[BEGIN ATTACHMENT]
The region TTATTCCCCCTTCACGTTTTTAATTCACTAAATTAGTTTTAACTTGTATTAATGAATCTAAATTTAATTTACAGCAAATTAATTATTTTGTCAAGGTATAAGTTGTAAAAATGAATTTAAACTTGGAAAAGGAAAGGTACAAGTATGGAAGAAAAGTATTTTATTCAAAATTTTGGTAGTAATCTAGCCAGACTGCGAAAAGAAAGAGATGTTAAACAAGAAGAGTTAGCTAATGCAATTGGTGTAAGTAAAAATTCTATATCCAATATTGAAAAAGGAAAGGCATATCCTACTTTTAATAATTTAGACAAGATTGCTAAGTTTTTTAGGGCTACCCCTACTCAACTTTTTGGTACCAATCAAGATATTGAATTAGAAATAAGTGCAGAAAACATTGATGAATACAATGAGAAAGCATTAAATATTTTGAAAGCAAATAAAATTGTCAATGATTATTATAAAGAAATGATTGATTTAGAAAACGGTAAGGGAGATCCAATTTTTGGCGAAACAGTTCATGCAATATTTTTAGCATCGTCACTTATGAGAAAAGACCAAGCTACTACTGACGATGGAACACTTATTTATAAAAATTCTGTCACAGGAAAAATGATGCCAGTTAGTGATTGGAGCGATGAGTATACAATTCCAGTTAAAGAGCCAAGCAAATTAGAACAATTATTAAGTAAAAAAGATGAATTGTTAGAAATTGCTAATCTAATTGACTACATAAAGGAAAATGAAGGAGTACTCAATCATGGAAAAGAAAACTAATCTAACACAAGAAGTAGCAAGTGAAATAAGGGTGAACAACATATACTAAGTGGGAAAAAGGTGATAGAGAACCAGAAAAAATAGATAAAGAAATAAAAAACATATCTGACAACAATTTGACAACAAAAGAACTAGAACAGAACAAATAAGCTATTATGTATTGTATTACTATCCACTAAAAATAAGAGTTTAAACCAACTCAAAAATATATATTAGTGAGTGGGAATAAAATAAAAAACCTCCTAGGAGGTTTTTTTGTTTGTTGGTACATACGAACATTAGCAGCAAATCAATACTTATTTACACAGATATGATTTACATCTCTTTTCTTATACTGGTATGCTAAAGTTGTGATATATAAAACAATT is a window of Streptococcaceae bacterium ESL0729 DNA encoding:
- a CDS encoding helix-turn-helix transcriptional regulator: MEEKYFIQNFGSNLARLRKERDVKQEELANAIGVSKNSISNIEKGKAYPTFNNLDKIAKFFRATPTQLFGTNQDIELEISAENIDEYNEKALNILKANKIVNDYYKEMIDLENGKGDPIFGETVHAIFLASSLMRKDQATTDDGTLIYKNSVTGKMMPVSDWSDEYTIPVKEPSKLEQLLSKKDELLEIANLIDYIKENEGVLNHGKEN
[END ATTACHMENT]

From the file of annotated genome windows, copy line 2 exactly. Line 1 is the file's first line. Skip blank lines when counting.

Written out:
- a CDS encoding helix-turn-helix transcriptional regulator: MEEKYFIQNFGSNLARLRKERDVKQEELANAIGVSKNSISNIEKGKAYPTFNNLDKIAKFFRATPTQLFGTNQDIELEISAENIDEYNEKALNILKANKIVNDYYKEMIDLENGKGDPIFGETVHAIFLASSLMRKDQATTDDGTLIYKNSVTGKMMPVSDWSDEYTIPVKEPSKLEQLLSKKDELLEIANLIDYIKENEGVLNHGKEN